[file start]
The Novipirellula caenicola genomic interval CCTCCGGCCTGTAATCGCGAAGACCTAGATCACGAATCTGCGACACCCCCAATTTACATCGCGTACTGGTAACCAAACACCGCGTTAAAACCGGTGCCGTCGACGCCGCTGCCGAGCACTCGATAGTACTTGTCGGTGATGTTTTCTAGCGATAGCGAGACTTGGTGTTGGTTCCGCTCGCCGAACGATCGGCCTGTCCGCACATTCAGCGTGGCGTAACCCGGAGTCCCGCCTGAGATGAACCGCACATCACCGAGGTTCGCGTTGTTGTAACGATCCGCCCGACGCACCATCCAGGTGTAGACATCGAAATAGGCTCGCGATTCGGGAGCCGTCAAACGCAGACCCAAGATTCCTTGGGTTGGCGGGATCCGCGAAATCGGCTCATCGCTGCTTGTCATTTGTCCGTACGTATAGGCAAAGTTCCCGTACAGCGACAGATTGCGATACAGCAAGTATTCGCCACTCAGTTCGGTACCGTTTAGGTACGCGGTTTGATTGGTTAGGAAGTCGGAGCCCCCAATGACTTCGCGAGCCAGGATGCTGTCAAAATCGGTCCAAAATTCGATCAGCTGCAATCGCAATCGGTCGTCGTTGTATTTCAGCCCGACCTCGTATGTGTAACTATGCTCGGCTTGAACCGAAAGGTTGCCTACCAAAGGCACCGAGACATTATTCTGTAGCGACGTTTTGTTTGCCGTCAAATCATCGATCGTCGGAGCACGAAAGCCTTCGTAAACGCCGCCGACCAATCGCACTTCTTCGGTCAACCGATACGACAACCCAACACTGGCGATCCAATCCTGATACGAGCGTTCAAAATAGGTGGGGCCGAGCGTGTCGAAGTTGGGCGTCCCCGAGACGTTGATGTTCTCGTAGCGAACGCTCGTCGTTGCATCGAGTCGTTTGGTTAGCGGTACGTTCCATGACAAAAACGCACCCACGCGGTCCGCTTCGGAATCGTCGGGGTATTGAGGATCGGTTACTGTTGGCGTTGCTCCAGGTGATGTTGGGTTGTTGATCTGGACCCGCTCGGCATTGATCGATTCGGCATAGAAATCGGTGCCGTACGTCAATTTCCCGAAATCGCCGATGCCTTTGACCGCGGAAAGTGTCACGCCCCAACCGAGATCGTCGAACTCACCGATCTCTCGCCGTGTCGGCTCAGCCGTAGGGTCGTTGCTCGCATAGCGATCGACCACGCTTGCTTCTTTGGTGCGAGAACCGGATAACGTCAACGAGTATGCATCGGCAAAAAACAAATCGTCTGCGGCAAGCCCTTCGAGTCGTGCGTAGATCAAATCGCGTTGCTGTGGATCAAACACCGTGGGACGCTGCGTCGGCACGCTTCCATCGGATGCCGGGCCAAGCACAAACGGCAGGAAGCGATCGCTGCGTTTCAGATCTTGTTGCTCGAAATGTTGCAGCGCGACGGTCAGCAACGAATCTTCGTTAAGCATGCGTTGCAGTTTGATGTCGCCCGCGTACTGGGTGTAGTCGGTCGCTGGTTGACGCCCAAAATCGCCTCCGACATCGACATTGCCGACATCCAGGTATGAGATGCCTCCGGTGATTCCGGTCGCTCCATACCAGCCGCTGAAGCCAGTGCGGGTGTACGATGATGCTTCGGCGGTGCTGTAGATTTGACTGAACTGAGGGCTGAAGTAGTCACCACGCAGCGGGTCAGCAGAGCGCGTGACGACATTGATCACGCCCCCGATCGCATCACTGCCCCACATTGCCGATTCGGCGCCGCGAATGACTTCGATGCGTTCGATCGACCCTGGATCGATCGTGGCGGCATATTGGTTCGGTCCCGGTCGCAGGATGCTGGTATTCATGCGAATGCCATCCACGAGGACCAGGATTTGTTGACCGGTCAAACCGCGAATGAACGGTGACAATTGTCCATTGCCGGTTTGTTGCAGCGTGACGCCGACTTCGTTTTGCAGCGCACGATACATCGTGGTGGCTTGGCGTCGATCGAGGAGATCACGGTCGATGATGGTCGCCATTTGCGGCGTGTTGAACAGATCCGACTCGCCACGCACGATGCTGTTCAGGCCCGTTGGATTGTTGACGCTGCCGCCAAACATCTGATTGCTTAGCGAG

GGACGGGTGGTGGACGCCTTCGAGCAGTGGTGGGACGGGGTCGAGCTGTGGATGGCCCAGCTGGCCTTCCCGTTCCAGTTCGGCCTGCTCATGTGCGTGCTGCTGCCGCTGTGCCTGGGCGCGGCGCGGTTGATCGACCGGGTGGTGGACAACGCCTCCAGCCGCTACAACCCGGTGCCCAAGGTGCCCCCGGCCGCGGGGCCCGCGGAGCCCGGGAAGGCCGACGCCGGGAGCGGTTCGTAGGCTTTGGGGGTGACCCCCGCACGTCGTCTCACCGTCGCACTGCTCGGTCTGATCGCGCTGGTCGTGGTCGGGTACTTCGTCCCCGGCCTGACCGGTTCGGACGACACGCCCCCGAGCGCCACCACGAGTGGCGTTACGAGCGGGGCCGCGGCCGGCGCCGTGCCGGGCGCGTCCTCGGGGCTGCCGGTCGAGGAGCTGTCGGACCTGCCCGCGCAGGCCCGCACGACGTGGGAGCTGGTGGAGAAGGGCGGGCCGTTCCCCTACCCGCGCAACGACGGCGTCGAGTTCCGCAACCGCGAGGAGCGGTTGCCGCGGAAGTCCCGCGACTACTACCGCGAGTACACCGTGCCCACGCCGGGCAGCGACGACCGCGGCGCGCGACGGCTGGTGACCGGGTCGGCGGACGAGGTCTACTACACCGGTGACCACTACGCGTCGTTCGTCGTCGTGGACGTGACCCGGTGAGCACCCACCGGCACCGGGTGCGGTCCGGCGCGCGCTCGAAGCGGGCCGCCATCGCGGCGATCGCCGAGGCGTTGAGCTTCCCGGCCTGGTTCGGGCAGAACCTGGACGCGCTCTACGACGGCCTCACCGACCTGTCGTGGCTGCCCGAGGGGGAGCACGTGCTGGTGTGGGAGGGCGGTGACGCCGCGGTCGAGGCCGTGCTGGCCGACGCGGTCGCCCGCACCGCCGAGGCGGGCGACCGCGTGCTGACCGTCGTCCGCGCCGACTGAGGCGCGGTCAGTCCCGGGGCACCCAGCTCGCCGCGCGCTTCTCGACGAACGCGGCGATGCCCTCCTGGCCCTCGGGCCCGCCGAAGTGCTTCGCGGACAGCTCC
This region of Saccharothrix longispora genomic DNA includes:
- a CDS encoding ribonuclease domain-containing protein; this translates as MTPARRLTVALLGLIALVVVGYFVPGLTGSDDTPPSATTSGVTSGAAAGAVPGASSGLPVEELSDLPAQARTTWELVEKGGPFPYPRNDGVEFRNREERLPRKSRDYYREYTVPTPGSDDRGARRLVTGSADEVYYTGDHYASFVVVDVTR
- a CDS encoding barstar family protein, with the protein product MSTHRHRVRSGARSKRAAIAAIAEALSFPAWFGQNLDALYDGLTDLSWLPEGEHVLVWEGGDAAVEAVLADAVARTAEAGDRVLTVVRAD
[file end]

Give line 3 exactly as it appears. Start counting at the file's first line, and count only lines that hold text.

This region of Saccharothrix longispora genomic DNA includes: